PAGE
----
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Fox News Weather Center

Ingrid to Bring Coastal Flooding, Much-Needed Rain to South Texas

As much of Deep South Texas remains in a state of extreme drought, some good news is on the way for residents as deep moisture continues to feed into the region from Ingrid.

Ingrid will produce life-threatening flooding and mudslides across parts of northeast Mexico over the next few days.

As Ingrid slowly tracks off to the north-northeast through early next week, it will continue to send a surge of deep tropical moisture into South Texas.

Drenching periods of rain and occasional gusty thunderstorms are expected from Rio Grande City through McAllen and Brownsville through Tuesday.

While it won't rain all the time, the heaviest of the downpours can produce rainfall rates of 1-2 inches per hour, which can lead to urban, arroyo and small stream flooding.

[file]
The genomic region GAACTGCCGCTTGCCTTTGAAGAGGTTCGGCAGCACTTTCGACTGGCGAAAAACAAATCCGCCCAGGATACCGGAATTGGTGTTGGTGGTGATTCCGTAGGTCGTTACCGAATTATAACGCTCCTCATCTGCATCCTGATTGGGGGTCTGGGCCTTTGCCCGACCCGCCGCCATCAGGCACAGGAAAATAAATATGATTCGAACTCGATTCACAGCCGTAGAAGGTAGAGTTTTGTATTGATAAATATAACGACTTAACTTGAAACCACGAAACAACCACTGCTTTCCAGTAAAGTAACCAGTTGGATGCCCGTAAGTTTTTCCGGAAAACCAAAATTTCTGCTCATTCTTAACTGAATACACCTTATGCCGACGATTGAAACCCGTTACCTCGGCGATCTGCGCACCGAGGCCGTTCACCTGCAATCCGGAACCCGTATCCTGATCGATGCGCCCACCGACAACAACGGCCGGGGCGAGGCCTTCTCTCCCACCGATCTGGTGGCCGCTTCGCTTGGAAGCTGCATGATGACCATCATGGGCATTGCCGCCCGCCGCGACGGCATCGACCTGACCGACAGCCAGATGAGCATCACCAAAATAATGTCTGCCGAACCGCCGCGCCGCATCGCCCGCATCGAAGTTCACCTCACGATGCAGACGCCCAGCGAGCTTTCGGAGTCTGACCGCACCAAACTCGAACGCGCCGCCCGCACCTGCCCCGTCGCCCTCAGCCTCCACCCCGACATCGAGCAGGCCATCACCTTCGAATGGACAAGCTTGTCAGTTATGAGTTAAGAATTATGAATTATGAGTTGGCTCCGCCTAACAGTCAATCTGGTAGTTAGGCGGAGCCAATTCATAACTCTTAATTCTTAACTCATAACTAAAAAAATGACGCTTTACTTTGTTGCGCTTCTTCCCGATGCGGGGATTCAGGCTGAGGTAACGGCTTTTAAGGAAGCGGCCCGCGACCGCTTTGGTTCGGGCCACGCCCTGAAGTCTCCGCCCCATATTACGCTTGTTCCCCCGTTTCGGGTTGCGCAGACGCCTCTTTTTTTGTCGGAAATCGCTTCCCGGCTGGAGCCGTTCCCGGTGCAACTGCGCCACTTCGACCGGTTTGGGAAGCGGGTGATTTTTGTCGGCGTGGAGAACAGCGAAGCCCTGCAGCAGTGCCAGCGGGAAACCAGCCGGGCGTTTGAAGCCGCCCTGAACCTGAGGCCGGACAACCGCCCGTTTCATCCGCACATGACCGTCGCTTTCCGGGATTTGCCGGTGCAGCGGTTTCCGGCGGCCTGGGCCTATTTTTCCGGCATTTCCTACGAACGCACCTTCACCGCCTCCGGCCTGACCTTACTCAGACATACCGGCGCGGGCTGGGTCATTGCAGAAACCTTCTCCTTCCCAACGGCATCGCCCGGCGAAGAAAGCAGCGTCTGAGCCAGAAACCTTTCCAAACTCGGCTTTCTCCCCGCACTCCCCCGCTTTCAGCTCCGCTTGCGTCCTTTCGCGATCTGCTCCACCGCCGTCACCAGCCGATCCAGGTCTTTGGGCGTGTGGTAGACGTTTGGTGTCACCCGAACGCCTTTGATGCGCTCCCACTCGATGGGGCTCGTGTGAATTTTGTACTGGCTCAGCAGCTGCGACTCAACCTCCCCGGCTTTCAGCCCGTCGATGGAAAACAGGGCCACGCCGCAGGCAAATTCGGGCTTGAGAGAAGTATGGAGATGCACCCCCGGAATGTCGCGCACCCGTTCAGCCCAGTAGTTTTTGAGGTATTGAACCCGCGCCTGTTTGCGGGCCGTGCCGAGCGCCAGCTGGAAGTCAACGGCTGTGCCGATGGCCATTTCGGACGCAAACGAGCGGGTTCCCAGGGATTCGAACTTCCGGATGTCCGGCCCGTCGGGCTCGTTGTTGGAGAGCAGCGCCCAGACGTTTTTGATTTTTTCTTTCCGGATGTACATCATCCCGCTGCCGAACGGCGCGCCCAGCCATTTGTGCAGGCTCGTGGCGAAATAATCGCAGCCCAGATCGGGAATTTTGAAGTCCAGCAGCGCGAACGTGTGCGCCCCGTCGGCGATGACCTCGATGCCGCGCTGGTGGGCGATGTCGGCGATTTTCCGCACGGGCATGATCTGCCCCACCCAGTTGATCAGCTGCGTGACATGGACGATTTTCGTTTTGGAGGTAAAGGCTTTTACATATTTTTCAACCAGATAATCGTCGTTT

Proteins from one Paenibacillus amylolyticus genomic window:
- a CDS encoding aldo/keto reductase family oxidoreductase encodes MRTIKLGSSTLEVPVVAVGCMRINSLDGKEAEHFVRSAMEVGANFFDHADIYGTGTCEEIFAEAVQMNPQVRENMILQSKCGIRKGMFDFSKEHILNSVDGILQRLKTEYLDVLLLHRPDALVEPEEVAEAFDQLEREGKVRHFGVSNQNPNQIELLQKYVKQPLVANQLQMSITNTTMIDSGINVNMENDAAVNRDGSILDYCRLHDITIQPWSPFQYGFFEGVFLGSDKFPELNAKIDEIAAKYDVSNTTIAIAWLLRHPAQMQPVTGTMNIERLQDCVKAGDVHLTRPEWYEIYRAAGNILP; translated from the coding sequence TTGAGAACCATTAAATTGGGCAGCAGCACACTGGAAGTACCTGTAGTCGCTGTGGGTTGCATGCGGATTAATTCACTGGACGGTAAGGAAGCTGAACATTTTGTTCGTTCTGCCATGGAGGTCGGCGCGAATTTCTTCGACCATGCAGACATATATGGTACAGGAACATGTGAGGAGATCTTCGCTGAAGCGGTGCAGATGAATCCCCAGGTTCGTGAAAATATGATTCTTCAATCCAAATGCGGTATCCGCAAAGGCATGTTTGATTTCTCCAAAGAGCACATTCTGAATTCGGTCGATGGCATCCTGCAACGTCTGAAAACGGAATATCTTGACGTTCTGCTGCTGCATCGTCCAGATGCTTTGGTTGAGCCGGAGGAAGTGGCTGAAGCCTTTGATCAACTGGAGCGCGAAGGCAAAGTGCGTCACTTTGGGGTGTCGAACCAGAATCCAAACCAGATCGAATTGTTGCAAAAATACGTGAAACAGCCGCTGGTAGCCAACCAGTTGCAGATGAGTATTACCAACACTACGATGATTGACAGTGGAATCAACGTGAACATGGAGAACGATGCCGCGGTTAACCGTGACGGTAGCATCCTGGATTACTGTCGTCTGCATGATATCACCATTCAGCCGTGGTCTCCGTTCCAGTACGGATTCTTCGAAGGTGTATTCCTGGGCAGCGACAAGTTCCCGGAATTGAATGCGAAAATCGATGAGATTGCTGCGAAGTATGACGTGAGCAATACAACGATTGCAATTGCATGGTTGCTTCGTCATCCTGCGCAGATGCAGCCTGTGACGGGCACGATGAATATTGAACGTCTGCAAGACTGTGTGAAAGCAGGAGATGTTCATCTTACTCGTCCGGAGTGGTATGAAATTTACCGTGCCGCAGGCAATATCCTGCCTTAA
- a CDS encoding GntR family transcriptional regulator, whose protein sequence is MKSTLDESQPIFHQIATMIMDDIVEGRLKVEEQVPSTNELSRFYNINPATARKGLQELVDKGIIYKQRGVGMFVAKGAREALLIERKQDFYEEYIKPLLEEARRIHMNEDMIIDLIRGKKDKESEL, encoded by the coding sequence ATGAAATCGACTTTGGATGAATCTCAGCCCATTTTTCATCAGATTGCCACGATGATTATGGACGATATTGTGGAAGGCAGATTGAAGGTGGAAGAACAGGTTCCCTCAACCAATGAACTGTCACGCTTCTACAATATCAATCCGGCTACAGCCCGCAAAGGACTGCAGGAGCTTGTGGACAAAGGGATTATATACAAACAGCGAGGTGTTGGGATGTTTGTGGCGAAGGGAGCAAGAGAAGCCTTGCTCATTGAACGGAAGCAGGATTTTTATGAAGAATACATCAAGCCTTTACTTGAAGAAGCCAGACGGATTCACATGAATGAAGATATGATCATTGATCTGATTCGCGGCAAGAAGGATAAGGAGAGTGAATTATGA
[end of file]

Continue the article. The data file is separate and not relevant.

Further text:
On average, through Tuesday, AccuWeather.com Meteorologists are expecting 2-4 inches of rain across Deep South Texas with locally higher amounts of up to 6 inches near and to the south of the Rio Grande River.

Expert Senior Meteorologist Alex Sosnowski stated that, "Any reasonable rainfall will be welcome by many residential and agricultural interests over the Rio Grande Valley."

WIth downpours expected to be scattered in nature over the next few days, AccuWeather.com meteorologists are not anticipating widespread, major flooding for South Texas. Instead, most of the rain that falls should be beneficial towards the ongoing drought.

However, should too much rain fall in a short period of time, there is always the potential for localized flash flooding.

"Enough rain could even fall to raise water levels on the lower part of the Rio Grande River," Expert Senior Meteorologist Dan Kottlowski said.

Along with the heavy rain threat, significant coastal flooding and beach erosion is likely during times of high tide.

Large swells will begin to impact the South Texas coast beginning Saturday evening. These swells generated by Ingrid combined with very high astronomical tides will lead to beach and dune erosion as well as dangerous rip currents.